Now, this system is slow. It provides for a strong foundation and is the most solid way to bring an economy out of a recession, but it is slow. Which is why so many countries in recessions go a faster route that works nearly the same way- war. War brings people into the military, and pays them to be there. It also pays for various businesses to make uniforms, guns, ammunition, bombs, electronics, food/rations, tires, oil, and everything else needed by the military to equip, train, and maintain those military people in the war. The same trickle down effect of the money pervading the country's economy works, but it works much faster than the first method.

This method of trickling money through an entire economy is so useful and successful that many charities have switched to this method of "donating" money to poor countries. Rather than just sending in experts to build something in a third-world country, they provide very small "micro loans" to an existing (or new) business owner. The act of that business owner building his business, hiring more people, buying his goods and services is more successful at raising the economy of the entire region than just giving the people food or sending in experts to build stuff for them. And, more importantly, it teaches them independence and the value of the money to them and their community.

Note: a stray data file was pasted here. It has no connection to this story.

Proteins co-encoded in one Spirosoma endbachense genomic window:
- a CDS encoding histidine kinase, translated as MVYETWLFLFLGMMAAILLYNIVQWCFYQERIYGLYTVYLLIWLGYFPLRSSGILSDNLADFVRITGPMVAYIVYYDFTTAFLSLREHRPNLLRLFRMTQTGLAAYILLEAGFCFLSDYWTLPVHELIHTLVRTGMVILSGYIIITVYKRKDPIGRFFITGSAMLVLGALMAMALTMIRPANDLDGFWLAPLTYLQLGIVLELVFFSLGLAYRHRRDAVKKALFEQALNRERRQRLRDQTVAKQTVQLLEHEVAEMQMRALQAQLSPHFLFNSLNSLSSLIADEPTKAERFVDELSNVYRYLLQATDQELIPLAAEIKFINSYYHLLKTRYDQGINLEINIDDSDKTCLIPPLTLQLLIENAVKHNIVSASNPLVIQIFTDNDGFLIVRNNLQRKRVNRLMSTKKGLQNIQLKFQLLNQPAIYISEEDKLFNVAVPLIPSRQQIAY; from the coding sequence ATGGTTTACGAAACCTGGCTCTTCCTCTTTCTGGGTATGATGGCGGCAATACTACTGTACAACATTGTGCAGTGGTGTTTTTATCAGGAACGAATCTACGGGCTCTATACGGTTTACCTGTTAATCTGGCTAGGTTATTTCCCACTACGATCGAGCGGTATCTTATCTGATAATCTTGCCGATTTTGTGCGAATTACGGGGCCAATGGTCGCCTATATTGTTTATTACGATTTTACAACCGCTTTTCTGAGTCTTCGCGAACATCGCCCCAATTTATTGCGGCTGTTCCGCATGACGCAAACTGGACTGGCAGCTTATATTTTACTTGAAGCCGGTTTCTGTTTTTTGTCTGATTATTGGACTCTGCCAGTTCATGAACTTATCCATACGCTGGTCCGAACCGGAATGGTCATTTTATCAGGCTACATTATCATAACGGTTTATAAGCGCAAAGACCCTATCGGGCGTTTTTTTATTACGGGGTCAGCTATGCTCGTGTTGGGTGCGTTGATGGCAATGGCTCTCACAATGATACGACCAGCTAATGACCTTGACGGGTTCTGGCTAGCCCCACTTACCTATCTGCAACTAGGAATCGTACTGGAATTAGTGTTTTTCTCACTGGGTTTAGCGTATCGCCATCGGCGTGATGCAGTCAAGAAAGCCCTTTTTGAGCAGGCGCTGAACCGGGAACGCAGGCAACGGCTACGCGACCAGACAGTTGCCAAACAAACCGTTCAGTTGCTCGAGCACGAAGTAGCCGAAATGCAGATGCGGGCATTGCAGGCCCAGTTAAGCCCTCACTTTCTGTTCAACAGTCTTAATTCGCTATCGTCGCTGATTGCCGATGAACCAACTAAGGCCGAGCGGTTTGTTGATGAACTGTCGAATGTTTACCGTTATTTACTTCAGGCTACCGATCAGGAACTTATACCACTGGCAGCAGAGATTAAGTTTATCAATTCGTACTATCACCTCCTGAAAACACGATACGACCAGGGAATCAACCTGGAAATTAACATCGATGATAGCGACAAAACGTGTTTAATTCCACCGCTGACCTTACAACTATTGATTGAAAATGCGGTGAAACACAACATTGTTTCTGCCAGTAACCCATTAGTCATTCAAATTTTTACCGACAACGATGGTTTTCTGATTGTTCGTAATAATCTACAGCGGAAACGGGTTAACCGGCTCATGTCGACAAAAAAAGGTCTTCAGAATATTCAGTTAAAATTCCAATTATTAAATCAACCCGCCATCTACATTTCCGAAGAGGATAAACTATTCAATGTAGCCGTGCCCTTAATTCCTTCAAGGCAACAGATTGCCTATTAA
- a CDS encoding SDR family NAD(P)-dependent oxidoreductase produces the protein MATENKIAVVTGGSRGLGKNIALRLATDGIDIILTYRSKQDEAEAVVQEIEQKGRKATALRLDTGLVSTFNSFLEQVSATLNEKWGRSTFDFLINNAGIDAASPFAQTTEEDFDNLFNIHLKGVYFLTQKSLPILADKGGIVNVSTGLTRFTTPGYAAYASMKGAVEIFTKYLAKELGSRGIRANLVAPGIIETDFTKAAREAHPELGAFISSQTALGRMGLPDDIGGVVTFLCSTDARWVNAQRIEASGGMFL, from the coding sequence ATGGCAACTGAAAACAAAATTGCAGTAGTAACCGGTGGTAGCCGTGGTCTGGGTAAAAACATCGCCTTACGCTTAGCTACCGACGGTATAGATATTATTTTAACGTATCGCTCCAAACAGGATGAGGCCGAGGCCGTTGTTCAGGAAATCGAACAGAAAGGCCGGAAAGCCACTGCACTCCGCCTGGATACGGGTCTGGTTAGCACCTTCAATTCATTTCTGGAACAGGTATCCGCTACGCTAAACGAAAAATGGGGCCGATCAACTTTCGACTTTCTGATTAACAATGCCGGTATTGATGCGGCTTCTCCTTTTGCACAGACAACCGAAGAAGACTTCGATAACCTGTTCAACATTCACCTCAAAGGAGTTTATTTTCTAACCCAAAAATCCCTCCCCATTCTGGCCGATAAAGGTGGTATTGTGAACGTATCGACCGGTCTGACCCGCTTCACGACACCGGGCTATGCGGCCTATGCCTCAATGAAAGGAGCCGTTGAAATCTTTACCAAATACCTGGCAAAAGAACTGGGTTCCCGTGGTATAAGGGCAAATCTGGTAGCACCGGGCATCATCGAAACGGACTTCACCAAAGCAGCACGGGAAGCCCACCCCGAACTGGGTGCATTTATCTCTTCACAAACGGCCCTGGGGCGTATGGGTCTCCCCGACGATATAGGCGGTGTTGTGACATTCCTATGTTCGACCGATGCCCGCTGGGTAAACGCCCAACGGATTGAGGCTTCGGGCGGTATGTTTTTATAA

This simple concept is foreign to so many, as they don't pay attention or do not take any sort of simple economics class. So, have our leadership or hire some high-profile actors to do PSAs to get this information out to the general public. By spending money you actually save the country and will, in the long-term, have more money to spend/save as you see fit.


Caveat: This message does not address the need for people to only spend within their means and to save for their future responsibly. These ideas would need their own PSAs and may be addressed in future blog posts by this author, as he sees fit or gets riled up about something.

Thursday, December 03, 2009

Sometimes You Know

Sometimes you know you have made the right or wrong decision by the physical reactions your body has to the choice.

If you get sick, develop severe headaches, start sweating profusely, even start suffering tremors, you likely have made a bad decision and should rethink things.

If those symptoms go away, or minor aches and pains ease "for no reason," or your happiness level goes through the roof, it was likely the right decision for you.